Breaking Through the Fear Barrier

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There is a Japanese proverb that says, “Fear is only as deep as the mind allows.”

It’s mental thing, a form of insanity really. We silly humans create all this anguish when our actual circumstances are just wonderful. Why do we do this?

One idea I have is that we are creatures of habit. We enjoy the comfort that comes with the familiar. We are experts at our jobs we go to everyday, the distant bond we have with our brother, and our favorite processed foods that we pick up at our neighborhood grocery store. We may bitch and moan about these people and situations and things, but there is a kind of comfort that comes from this complaining as well.

So, you are probably wondering … what does this have to do with fear? I was headed somewhere, yes. Fear comes in when we catch ourselves complaining, and realize that we are unhappy. This realization propels us into some kind of action. Maybe we decide to take a class at our local community college, or to write an honest and revealing letter to our brother, or to start purchasing some exotic or organic products and veggies at the market.

These acts, in and of themselves, are not fear-inducing. (It is not like we decided to punch a polar bear in the nose!) What causes the fear are the scenarios that we play out in our minds: What if I fail the class? What if my brother ignores my heartfelt letter? What if I do not have the discipline to eat healthier food? I will be a failure. I will be embarrassed. I will be unhealthy and unattractive.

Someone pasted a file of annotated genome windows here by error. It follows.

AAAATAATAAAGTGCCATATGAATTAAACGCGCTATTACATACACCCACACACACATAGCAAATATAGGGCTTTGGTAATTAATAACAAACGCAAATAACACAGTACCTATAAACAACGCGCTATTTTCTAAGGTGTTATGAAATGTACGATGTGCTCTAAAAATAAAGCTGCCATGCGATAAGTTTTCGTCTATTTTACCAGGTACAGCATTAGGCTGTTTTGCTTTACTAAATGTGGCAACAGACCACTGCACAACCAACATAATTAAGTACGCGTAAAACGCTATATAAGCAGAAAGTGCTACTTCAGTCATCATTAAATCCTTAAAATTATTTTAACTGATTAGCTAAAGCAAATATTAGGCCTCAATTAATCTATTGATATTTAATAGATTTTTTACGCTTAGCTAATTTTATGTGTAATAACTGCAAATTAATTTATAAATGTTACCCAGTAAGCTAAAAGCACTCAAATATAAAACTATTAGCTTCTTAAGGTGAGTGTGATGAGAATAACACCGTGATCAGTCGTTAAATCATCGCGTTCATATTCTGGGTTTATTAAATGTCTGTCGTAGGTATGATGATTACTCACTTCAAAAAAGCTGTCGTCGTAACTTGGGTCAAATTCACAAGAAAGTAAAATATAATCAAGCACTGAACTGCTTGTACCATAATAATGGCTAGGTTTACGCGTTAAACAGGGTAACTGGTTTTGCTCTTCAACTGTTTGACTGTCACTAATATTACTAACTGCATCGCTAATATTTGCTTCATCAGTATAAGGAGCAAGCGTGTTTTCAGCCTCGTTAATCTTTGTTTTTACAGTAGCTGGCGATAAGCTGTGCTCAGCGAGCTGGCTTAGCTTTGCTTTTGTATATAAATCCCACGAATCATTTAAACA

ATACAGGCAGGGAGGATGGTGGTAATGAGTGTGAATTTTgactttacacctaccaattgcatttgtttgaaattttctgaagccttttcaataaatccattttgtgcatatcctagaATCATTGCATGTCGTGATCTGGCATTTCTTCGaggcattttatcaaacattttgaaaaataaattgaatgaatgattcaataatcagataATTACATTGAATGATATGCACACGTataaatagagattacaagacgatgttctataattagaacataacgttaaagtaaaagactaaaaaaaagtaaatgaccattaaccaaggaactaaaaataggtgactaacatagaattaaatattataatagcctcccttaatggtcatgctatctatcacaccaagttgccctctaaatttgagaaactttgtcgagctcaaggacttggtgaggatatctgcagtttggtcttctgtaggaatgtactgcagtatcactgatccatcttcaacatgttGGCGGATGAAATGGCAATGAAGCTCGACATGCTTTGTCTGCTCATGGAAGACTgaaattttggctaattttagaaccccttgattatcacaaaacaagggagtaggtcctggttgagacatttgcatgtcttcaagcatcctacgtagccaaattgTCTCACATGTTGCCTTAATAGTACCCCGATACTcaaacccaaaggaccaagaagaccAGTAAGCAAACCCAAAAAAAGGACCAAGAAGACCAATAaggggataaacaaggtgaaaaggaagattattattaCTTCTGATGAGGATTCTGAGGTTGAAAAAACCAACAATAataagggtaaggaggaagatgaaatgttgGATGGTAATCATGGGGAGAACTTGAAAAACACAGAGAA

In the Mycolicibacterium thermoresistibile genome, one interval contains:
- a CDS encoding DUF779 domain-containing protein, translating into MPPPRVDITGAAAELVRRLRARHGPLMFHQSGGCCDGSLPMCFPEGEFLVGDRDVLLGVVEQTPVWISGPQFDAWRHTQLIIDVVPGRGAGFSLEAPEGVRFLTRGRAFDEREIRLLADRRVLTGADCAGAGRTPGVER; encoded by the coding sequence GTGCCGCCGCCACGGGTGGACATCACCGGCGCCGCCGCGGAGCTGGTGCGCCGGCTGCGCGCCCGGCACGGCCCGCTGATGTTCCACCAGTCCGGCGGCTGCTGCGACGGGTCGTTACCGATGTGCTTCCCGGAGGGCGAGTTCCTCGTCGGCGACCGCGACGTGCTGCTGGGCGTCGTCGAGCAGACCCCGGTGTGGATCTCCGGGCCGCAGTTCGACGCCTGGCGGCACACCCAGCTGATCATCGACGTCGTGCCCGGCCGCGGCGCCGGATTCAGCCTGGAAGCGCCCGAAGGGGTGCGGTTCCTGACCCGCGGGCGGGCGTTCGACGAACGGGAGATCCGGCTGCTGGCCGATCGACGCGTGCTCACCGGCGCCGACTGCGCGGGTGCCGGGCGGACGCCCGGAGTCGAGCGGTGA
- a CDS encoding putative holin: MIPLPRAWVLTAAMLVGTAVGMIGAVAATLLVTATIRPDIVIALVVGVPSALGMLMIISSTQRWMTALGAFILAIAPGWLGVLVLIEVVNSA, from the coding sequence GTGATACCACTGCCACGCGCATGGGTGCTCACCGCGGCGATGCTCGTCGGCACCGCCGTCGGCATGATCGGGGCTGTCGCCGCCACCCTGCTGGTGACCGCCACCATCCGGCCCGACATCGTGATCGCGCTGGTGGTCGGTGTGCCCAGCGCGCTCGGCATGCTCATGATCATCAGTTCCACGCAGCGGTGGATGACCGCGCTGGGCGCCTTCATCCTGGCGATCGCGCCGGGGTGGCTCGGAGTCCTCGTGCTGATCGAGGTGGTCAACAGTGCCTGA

As Dostoyevsky so eloquently put it, “Taking a new step, uttering a new word, is what people fear most.”

Self-inflicted negative messages keep us from following through on our action. Or we may act, but with little heart. And our feeble efforts will likely deter us from taking action in the near future.

This is tragic because taking action is living. And I’m not talking about just surviving; I’m talking about soaking up and experiencing all there is each and every day.

But keep in mind we humans are individuals, and we are each wired differently. What may seem like a walk in the park to one person may seem like a tight rope walk over a vast gorge to another. You know who you are.

So, take a look inside yourself, and dig as deep as you can go. And when you are fully aware of your surroundings, use that deep true part of yourself to propel yourself forward. Act with a certainty that comes from knowing you are capable. And don’t be afraid to congratulate yourself for stepping out of your comfort zone. Each of us has own security blanket that we need to walk away from. What’s yours?

Once you discover that, you can consciously put it down, and step beyond it. From there things will become easier.

“Man cannot discover new oceans unless he has the courage to lose sight of the shore.”—Andre Gide (French writer, humanist and moralist, 1947 Nobel Prize for literature, 1869 to 1951)

Sometimes I think my writing is my security blanket. I love to come into my office and write by myself. But, even though I want to push past my fears, and begin leading seminars, I know I will return to my writing. And, just because we leave our security blankets to venture off, does not mean that it is not healthy to return to them for comfort from time to time … in my humble opinion, that is.

Of course, there is no such thing as security, whether it is a blanket or a job or a marriage. Since the only constant is change, the sooner we embrace the scary, but enticing roads not taken, the sooner we realize that who we are is not defined but what we cling to.


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